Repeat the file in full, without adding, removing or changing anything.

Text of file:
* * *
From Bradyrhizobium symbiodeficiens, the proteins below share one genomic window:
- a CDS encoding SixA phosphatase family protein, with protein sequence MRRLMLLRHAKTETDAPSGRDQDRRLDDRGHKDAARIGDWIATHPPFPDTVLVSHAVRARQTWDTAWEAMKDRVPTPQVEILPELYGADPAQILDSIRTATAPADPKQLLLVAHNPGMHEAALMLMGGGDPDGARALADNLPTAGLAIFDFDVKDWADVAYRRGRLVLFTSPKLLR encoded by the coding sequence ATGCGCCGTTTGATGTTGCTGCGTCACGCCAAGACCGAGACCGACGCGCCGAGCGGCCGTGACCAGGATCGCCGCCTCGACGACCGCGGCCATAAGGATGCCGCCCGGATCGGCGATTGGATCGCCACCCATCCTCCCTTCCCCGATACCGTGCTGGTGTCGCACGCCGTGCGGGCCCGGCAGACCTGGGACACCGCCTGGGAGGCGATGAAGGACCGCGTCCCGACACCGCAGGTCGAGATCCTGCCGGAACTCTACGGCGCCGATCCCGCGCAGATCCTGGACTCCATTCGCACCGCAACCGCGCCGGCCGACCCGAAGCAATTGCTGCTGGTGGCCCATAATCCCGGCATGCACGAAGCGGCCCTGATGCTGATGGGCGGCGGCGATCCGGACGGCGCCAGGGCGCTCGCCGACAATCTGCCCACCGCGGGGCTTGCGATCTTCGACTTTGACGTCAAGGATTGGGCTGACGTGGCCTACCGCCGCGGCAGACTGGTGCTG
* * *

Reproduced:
From Bradyrhizobium symbiodeficiens, the proteins below share one genomic window:
- a CDS encoding SixA phosphatase family protein, with protein sequence MRRLMLLRHAKTETDAPSGRDQDRRLDDRGHKDAARIGDWIATHPPFPDTVLVSHAVRARQTWDTAWEAMKDRVPTPQVEILPELYGADPAQILDSIRTATAPADPKQLLLVAHNPGMHEAALMLMGGGDPDGARALADNLPTAGLAIFDFDVKDWADVAYRRGRLVLFTSPKLLR encoded by the coding sequence ATGCGCCGTTTGATGTTGCTGCGTCACGCCAAGACCGAGACCGACGCGCCGAGCGGCCGTGACCAGGATCGCCGCCTCGACGACCGCGGCCATAAGGATGCCGCCCGGATCGGCGATTGGATCGCCACCCATCCTCCCTTCCCCGATACCGTGCTGGTGTCGCACGCCGTGCGGGCCCGGCAGACCTGGGACACCGCCTGGGAGGCGATGAAGGACCGCGTCCCGACACCGCAGGTCGAGATCCTGCCGGAACTCTACGGCGCCGATCCCGCGCAGATCCTGGACTCCATTCGCACCGCAACCGCGCCGGCCGACCCGAAGCAATTGCTGCTGGTGGCCCATAATCCCGGCATGCACGAAGCGGCCCTGATGCTGATGGGCGGCGGCGATCCGGACGGCGCCAGGGCGCTCGCCGACAATCTGCCCACCGCGGGGCTTGCGATCTTCGACTTTGACGTCAAGGATTGGGCTGACGTGGCCTACCGCCGCGGCAGACTGGTGCTG